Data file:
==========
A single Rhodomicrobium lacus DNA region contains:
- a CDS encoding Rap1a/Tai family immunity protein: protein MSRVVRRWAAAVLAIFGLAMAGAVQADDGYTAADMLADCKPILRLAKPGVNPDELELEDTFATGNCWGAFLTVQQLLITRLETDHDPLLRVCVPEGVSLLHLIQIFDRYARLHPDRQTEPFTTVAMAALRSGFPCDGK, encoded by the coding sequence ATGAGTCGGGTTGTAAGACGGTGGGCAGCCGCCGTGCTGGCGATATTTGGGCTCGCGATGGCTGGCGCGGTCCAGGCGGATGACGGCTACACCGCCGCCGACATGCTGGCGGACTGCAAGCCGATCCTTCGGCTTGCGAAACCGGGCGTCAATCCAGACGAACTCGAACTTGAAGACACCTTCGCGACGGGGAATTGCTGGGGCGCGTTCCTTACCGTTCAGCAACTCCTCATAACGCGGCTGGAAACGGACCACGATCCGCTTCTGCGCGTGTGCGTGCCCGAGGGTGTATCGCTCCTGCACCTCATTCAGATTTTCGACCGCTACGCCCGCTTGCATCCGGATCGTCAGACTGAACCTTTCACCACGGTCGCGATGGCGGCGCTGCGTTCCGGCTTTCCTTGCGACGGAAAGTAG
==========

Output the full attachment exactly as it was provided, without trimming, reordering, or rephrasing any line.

A single Rhodomicrobium lacus DNA region contains:
- a CDS encoding Rap1a/Tai family immunity protein: protein MSRVVRRWAAAVLAIFGLAMAGAVQADDGYTAADMLADCKPILRLAKPGVNPDELELEDTFATGNCWGAFLTVQQLLITRLETDHDPLLRVCVPEGVSLLHLIQIFDRYARLHPDRQTEPFTTVAMAALRSGFPCDGK, encoded by the coding sequence ATGAGTCGGGTTGTAAGACGGTGGGCAGCCGCCGTGCTGGCGATATTTGGGCTCGCGATGGCTGGCGCGGTCCAGGCGGATGACGGCTACACCGCCGCCGACATGCTGGCGGACTGCAAGCCGATCCTTCGGCTTGCGAAACCGGGCGTCAATCCAGACGAACTCGAACTTGAAGACACCTTCGCGACGGGGAATTGCTGGGGCGCGTTCCTTACCGTTCAGCAACTCCTCATAACGCGGCTGGAAACGGACCACGATCCGCTTCTGCGCGTGTGCGTGCCCGAGGGTGTATCGCTCCTGCACCTCATTCAGATTTTCGACCGCTACGCCCGCTTGCATCCGGATCGTCAGACTGAACCTTTCACCACGGTCGCGATGGCGGCGCTGCGTTCCGGCTTTCCTTGCGACGGAAAGTAG